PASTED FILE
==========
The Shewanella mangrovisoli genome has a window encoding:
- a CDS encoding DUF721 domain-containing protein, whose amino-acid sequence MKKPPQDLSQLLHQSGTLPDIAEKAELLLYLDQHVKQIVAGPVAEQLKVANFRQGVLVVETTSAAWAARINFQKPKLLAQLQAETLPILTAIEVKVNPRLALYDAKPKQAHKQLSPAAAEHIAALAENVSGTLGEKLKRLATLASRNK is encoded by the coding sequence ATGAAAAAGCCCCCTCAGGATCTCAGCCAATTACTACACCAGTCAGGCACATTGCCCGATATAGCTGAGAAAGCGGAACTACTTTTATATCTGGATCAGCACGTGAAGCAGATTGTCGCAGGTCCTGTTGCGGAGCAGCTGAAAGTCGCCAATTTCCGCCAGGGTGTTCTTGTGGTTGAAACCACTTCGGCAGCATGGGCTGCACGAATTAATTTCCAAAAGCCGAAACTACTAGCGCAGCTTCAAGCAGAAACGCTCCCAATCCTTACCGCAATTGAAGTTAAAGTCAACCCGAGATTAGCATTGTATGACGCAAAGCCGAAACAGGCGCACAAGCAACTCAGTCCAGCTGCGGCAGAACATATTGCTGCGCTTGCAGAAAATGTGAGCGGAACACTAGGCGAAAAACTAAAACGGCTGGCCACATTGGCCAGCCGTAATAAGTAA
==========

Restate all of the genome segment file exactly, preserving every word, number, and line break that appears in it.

The Shewanella mangrovisoli genome has a window encoding:
- a CDS encoding DUF721 domain-containing protein, whose amino-acid sequence MKKPPQDLSQLLHQSGTLPDIAEKAELLLYLDQHVKQIVAGPVAEQLKVANFRQGVLVVETTSAAWAARINFQKPKLLAQLQAETLPILTAIEVKVNPRLALYDAKPKQAHKQLSPAAAEHIAALAENVSGTLGEKLKRLATLASRNK is encoded by the coding sequence ATGAAAAAGCCCCCTCAGGATCTCAGCCAATTACTACACCAGTCAGGCACATTGCCCGATATAGCTGAGAAAGCGGAACTACTTTTATATCTGGATCAGCACGTGAAGCAGATTGTCGCAGGTCCTGTTGCGGAGCAGCTGAAAGTCGCCAATTTCCGCCAGGGTGTTCTTGTGGTTGAAACCACTTCGGCAGCATGGGCTGCACGAATTAATTTCCAAAAGCCGAAACTACTAGCGCAGCTTCAAGCAGAAACGCTCCCAATCCTTACCGCAATTGAAGTTAAAGTCAACCCGAGATTAGCATTGTATGACGCAAAGCCGAAACAGGCGCACAAGCAACTCAGTCCAGCTGCGGCAGAACATATTGCTGCGCTTGCAGAAAATGTGAGCGGAACACTAGGCGAAAAACTAAAACGGCTGGCCACATTGGCCAGCCGTAATAAGTAA